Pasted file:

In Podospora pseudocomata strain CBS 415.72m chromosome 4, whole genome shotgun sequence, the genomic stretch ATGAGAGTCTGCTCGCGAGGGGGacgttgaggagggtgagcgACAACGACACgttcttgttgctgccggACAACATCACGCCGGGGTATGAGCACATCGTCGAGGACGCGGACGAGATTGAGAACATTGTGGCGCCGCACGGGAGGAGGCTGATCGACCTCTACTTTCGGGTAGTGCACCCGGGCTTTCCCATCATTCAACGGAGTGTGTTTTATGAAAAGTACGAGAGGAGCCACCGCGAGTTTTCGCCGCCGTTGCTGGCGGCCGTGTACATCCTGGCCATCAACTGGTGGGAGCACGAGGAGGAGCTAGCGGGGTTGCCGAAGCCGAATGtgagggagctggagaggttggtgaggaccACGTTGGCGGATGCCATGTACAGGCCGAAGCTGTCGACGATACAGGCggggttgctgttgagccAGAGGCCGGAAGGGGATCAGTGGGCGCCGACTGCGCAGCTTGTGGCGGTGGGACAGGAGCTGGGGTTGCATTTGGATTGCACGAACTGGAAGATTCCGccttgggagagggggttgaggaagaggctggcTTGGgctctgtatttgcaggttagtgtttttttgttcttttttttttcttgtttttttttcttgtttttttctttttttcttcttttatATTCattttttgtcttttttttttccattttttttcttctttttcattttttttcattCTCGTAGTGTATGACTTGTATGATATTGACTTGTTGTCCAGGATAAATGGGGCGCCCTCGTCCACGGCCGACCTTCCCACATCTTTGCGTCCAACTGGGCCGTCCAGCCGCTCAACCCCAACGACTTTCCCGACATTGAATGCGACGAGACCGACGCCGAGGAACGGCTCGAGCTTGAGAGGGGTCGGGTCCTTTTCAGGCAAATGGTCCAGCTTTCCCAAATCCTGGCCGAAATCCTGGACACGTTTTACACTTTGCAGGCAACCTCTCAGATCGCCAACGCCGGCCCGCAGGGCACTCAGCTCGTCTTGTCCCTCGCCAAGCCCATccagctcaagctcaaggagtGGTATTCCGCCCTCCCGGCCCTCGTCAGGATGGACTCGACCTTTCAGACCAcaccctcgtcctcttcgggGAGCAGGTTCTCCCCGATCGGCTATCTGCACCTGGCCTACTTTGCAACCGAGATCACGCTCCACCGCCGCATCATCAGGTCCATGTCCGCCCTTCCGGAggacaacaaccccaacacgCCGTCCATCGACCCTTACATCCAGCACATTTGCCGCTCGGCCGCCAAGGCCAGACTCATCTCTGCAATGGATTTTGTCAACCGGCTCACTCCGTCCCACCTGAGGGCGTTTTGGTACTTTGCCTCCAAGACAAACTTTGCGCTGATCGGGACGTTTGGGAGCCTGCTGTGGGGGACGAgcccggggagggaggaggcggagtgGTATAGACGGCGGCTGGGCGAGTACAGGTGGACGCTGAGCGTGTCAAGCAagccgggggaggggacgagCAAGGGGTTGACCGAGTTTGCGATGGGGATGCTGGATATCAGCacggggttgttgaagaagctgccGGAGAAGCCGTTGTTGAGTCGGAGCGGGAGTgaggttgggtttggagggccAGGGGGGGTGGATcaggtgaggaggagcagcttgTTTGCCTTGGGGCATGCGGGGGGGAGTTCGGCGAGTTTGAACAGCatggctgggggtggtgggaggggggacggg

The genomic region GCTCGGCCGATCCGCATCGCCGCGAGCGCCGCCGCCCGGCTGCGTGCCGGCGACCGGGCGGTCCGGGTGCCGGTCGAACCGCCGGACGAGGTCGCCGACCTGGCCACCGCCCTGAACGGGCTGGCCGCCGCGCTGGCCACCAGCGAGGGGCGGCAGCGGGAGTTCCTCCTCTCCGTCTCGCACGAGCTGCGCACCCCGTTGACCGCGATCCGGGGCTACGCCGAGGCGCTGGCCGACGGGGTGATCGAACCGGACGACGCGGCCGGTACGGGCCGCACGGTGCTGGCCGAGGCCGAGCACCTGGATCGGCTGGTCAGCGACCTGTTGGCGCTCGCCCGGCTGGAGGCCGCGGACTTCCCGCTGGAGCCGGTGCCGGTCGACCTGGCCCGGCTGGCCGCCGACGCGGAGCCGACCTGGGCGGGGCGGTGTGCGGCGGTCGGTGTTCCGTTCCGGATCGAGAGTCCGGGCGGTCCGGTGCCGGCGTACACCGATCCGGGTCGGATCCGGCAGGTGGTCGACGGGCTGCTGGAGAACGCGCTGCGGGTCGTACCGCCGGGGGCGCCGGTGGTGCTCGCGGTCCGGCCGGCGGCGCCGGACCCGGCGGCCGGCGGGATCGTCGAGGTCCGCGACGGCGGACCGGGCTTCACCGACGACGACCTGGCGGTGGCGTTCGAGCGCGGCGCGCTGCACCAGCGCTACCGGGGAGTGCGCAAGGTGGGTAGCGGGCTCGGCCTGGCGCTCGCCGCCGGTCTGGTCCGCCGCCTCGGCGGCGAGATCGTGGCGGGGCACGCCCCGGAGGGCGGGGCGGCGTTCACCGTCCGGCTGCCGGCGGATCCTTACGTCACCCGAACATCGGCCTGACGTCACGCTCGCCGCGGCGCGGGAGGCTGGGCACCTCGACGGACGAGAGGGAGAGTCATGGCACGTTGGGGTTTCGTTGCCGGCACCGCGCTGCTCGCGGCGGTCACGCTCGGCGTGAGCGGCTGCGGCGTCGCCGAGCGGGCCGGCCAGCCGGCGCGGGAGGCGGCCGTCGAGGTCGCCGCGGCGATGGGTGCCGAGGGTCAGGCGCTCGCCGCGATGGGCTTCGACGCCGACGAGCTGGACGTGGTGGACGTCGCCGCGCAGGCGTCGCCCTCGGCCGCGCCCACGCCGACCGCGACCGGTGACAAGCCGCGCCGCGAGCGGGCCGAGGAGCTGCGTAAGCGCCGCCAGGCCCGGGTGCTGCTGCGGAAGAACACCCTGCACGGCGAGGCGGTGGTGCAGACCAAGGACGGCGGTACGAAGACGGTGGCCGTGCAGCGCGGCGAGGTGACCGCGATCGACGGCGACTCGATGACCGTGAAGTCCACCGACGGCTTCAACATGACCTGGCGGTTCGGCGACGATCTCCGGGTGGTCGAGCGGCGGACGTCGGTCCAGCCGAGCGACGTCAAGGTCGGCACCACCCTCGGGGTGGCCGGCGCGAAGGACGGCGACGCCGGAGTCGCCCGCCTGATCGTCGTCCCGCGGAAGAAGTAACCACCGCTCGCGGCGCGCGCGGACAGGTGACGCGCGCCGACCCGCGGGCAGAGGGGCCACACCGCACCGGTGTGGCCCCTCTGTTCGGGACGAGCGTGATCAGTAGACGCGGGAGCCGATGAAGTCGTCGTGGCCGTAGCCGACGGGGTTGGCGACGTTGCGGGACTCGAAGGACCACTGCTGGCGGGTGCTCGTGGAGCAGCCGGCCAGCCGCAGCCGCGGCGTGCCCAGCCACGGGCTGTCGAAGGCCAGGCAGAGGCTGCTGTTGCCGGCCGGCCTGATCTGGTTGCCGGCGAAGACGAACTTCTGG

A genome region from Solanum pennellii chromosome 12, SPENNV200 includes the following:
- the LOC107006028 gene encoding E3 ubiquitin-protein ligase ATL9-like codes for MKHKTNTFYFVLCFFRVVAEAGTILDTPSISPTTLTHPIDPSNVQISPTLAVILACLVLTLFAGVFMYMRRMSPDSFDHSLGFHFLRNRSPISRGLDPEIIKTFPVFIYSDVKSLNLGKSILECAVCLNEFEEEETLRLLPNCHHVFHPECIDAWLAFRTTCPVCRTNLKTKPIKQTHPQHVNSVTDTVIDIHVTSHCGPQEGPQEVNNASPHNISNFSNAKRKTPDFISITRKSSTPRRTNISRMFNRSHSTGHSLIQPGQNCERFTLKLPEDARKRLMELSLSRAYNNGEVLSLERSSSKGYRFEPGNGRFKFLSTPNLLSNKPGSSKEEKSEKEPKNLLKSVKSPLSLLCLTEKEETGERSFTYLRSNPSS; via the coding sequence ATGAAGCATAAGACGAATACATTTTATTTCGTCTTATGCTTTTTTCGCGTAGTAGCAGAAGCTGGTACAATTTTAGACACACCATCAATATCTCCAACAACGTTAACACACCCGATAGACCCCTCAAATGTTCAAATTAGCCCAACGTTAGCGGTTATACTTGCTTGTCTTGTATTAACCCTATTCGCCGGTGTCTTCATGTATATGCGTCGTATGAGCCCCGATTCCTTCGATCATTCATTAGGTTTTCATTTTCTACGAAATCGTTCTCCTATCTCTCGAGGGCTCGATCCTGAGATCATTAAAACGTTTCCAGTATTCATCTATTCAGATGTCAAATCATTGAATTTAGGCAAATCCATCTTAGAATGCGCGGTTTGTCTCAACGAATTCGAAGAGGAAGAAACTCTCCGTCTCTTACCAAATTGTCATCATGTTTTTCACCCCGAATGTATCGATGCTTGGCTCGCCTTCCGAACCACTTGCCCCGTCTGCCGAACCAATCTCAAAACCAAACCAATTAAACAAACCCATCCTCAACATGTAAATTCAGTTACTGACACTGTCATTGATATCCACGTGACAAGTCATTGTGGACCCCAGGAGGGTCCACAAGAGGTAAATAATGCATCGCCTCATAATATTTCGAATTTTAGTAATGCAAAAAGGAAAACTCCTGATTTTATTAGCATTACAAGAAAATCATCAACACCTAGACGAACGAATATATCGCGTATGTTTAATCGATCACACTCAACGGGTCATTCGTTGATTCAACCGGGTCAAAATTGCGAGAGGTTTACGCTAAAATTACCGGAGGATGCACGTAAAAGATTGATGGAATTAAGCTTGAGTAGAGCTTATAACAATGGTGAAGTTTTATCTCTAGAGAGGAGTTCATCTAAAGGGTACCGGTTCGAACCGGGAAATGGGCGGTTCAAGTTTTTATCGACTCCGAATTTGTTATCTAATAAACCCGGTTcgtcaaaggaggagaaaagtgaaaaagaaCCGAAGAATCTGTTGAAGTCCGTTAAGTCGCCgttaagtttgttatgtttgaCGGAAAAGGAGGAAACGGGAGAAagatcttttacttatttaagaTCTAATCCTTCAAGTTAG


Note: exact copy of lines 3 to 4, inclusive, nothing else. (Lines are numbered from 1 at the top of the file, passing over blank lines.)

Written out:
A genome region from Solanum pennellii chromosome 12, SPENNV200 includes the following:
- the LOC107006028 gene encoding E3 ubiquitin-protein ligase ATL9-like codes for MKHKTNTFYFVLCFFRVVAEAGTILDTPSISPTTLTHPIDPSNVQISPTLAVILACLVLTLFAGVFMYMRRMSPDSFDHSLGFHFLRNRSPISRGLDPEIIKTFPVFIYSDVKSLNLGKSILECAVCLNEFEEEETLRLLPNCHHVFHPECIDAWLAFRTTCPVCRTNLKTKPIKQTHPQHVNSVTDTVIDIHVTSHCGPQEGPQEVNNASPHNISNFSNAKRKTPDFISITRKSSTPRRTNISRMFNRSHSTGHSLIQPGQNCERFTLKLPEDARKRLMELSLSRAYNNGEVLSLERSSSKGYRFEPGNGRFKFLSTPNLLSNKPGSSKEEKSEKEPKNLLKSVKSPLSLLCLTEKEETGERSFTYLRSNPSS; via the coding sequence ATGAAGCATAAGACGAATACATTTTATTTCGTCTTATGCTTTTTTCGCGTAGTAGCAGAAGCTGGTACAATTTTAGACACACCATCAATATCTCCAACAACGTTAACACACCCGATAGACCCCTCAAATGTTCAAATTAGCCCAACGTTAGCGGTTATACTTGCTTGTCTTGTATTAACCCTATTCGCCGGTGTCTTCATGTATATGCGTCGTATGAGCCCCGATTCCTTCGATCATTCATTAGGTTTTCATTTTCTACGAAATCGTTCTCCTATCTCTCGAGGGCTCGATCCTGAGATCATTAAAACGTTTCCAGTATTCATCTATTCAGATGTCAAATCATTGAATTTAGGCAAATCCATCTTAGAATGCGCGGTTTGTCTCAACGAATTCGAAGAGGAAGAAACTCTCCGTCTCTTACCAAATTGTCATCATGTTTTTCACCCCGAATGTATCGATGCTTGGCTCGCCTTCCGAACCACTTGCCCCGTCTGCCGAACCAATCTCAAAACCAAACCAATTAAACAAACCCATCCTCAACATGTAAATTCAGTTACTGACACTGTCATTGATATCCACGTGACAAGTCATTGTGGACCCCAGGAGGGTCCACAAGAGGTAAATAATGCATCGCCTCATAATATTTCGAATTTTAGTAATGCAAAAAGGAAAACTCCTGATTTTATTAGCATTACAAGAAAATCATCAACACCTAGACGAACGAATATATCGCGTATGTTTAATCGATCACACTCAACGGGTCATTCGTTGATTCAACCGGGTCAAAATTGCGAGAGGTTTACGCTAAAATTACCGGAGGATGCACGTAAAAGATTGATGGAATTAAGCTTGAGTAGAGCTTATAACAATGGTGAAGTTTTATCTCTAGAGAGGAGTTCATCTAAAGGGTACCGGTTCGAACCGGGAAATGGGCGGTTCAAGTTTTTATCGACTCCGAATTTGTTATCTAATAAACCCGGTTcgtcaaaggaggagaaaagtgaaaaagaaCCGAAGAATCTGTTGAAGTCCGTTAAGTCGCCgttaagtttgttatgtttgaCGGAAAAGGAGGAAACGGGAGAAagatcttttacttatttaagaTCTAATCCTTCAAGTTAG